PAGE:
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Pepperl+Fuchs Blog

What’s the Big Deal about Discrete Outputs on a 2-D Laser Scanner?

Posted by Colton Rentsch on Fri, Apr 15, 2016

What is a 2-D laser scanner?

A 2-D laser scanner consists of a light beam that’s rotated or fanned around a circular path in order to detect anything that is in the plane of the light beam. The light beam emitted will measure both the distance and the angle to the given object in the plane of view.

2D laser scanners for Monorails

Discrete output difference

A 2-D laser scanner that provides only measurement data can be an incredibly useful device, but because of the amount of data points provided and a steep learning curve, it can be more challenging to use. When a 2-D laser scanner is configured to give discrete outputs, the data collected is gathered and can be configured to associate certain areas within the given plane to a specific discrete output. These outputs allow the user to connect the scanner to a programmable logic controller (PLC) and use them to easily complete the tasks they require. The key to these discrete outputs is that the user can employ a PLC instead of having to create their own software to collect and interpret the given data before finally being able to receive the desired output signal.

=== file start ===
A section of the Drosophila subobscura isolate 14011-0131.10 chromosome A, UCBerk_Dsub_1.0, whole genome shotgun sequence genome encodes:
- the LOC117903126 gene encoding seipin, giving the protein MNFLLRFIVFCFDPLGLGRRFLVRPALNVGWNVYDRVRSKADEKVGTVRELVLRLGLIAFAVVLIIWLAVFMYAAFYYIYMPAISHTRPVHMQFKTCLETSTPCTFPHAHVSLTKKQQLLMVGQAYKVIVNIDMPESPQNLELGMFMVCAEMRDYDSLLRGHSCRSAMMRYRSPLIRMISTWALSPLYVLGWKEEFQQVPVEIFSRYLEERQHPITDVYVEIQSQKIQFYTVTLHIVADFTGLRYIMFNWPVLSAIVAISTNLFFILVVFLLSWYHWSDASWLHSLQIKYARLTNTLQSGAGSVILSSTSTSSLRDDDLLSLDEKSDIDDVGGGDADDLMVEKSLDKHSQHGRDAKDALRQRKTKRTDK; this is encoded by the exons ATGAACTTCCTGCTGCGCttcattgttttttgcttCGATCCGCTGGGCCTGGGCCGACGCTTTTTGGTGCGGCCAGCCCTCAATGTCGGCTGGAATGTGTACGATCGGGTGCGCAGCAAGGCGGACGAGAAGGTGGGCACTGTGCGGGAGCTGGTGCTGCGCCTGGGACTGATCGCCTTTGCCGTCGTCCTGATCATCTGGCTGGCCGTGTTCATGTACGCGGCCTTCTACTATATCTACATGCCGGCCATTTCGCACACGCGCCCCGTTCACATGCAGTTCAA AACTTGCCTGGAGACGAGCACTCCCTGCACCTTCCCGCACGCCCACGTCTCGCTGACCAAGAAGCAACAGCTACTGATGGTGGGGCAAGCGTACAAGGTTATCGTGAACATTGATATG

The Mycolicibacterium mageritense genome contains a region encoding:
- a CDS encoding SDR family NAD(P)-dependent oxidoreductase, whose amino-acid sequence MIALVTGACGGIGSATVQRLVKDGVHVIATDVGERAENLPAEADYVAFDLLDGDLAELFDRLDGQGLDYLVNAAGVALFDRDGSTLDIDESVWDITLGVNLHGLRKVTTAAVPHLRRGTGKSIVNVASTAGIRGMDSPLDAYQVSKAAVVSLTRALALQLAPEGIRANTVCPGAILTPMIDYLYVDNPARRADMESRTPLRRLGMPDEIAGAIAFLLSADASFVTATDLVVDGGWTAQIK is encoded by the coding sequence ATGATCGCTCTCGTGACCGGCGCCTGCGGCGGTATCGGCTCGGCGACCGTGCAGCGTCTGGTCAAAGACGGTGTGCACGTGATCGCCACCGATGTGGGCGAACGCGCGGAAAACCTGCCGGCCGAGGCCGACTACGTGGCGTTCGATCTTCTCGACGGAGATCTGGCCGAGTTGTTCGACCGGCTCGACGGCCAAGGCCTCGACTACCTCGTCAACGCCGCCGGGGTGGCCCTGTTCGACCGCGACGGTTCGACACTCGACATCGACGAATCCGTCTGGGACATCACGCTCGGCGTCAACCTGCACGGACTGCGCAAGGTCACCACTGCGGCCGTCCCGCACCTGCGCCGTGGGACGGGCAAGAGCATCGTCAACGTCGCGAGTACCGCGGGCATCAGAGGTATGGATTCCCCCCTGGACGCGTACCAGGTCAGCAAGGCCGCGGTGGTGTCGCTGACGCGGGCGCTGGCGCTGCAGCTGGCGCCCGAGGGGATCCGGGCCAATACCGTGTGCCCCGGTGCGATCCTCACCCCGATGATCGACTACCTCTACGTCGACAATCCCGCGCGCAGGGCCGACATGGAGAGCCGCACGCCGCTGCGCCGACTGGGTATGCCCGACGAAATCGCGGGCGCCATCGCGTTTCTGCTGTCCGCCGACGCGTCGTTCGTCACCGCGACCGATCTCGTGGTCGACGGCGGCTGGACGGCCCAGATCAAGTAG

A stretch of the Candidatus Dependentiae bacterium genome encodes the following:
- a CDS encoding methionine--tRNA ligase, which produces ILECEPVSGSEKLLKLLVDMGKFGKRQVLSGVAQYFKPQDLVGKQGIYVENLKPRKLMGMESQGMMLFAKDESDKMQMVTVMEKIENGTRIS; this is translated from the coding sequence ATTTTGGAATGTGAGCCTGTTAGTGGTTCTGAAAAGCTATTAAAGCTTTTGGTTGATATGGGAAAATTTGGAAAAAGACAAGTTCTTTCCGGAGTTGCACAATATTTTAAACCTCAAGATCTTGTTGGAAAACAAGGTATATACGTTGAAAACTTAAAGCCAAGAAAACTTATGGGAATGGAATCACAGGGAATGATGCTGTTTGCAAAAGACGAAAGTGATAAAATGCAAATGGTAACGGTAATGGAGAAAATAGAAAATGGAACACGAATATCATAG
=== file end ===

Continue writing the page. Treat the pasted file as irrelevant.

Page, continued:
Where and when?

2D laser scanner with discrete outputs

A 2-D laser scanner with discrete outputs can be used for basic tasks such as single field detection, or even more complex tasks. For example, the R2000 Detection laser scanner shown in the image above is preventing the monorail from traveling into the next monorail with its programmable fields. The programmable fields are doing a multitude of tasks all at one time. If the yellow field is entered, the PLC will receive the output and communicate to the engine to slow down the monorail. If an object were to enter the green field, the controller would receive the signal and stop the monorail completely. The blue and purple fields ensure that nothing is going to enter the path of the traveling cart from the side and would stop it if an object was detected in either field.

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Topics: Laser Sensors, Distance Sensors

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